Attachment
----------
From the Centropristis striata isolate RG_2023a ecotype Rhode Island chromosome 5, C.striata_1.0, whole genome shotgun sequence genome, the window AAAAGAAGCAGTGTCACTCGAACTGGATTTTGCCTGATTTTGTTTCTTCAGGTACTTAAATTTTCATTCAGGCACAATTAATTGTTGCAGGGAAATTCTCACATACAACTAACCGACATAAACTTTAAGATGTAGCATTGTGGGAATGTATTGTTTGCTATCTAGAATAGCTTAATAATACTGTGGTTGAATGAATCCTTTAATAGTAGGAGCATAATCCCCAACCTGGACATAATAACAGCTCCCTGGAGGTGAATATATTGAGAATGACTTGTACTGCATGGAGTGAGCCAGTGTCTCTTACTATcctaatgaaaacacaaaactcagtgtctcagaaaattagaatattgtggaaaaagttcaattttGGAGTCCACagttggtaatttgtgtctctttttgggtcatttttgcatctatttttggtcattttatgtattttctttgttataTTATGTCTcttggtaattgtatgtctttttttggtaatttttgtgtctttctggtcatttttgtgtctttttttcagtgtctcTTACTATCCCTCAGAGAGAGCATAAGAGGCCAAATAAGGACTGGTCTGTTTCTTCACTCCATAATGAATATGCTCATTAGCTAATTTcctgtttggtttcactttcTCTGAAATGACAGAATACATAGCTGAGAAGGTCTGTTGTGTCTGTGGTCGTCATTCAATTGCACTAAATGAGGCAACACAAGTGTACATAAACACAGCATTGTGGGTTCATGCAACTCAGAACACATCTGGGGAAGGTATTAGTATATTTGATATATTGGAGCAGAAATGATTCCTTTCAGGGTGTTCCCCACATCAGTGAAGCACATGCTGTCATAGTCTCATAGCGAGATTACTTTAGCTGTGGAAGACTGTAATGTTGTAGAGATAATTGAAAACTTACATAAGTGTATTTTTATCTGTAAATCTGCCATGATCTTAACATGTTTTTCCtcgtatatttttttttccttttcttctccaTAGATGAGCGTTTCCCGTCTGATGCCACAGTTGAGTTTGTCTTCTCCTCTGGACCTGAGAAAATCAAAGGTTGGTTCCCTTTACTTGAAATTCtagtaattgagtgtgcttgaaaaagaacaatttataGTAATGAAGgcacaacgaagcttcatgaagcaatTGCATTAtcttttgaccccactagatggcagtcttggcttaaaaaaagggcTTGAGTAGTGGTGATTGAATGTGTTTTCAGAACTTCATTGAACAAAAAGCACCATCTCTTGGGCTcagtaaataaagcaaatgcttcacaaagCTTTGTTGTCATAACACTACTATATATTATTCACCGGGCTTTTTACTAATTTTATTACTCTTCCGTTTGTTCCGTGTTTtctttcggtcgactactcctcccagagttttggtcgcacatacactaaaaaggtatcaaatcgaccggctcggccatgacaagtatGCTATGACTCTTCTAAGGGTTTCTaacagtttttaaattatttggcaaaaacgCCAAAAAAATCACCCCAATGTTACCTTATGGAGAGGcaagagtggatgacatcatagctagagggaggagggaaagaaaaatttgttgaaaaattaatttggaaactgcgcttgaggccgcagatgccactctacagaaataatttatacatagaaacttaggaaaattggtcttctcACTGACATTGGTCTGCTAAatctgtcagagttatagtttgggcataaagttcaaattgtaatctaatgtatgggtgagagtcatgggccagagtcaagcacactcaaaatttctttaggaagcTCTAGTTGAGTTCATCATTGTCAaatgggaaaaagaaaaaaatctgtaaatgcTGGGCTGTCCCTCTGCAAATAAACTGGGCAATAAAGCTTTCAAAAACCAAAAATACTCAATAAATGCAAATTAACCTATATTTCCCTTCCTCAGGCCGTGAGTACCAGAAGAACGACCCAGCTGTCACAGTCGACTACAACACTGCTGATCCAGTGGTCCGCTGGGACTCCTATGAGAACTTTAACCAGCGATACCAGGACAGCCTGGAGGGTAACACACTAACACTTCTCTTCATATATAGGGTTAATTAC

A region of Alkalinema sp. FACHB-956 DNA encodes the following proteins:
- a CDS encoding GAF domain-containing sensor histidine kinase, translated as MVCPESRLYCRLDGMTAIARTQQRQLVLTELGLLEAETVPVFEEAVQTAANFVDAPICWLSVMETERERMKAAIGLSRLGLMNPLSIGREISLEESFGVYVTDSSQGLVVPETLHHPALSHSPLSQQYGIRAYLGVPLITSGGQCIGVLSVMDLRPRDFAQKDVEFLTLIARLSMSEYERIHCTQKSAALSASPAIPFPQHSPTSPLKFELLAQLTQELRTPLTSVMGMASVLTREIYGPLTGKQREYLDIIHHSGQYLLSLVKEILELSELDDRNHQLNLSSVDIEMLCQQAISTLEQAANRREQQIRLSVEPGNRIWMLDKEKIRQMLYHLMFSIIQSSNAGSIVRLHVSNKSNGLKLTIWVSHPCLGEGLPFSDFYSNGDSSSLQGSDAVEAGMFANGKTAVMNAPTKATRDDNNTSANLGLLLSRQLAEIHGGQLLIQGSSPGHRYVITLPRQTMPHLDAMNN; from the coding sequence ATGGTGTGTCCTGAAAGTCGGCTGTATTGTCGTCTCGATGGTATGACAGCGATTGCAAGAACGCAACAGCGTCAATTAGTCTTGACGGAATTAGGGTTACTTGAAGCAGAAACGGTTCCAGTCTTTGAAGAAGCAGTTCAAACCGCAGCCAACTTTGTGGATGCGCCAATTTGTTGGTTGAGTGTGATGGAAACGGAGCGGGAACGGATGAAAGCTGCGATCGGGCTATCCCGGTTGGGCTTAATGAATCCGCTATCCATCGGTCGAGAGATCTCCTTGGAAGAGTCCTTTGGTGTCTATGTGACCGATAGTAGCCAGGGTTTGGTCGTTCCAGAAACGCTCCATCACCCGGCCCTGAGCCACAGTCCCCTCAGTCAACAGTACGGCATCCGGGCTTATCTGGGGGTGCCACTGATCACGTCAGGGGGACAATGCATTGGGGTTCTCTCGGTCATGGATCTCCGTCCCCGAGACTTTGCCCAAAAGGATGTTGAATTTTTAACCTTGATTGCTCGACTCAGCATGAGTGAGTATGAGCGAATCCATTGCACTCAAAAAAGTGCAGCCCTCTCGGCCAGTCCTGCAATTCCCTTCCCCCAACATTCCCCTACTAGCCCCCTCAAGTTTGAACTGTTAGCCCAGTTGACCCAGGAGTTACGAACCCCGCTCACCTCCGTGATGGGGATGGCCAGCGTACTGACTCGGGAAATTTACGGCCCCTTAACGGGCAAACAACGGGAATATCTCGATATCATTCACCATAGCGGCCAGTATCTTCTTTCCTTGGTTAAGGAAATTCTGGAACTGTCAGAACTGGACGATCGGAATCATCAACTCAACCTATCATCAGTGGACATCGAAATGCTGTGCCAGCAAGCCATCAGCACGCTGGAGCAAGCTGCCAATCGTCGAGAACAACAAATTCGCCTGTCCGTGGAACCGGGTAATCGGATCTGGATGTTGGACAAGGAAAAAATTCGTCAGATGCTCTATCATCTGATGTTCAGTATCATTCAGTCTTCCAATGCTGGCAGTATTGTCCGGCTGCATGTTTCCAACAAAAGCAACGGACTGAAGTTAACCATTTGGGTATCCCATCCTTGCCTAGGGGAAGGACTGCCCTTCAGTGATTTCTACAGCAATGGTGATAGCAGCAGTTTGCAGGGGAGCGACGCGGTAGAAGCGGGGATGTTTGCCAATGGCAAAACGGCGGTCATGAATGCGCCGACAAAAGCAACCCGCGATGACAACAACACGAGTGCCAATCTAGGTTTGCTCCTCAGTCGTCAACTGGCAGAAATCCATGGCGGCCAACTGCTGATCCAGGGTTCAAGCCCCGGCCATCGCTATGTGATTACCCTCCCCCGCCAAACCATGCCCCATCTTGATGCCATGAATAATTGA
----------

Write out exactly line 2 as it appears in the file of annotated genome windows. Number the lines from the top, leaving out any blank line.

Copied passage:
A region of Alkalinema sp. FACHB-956 DNA encodes the following proteins: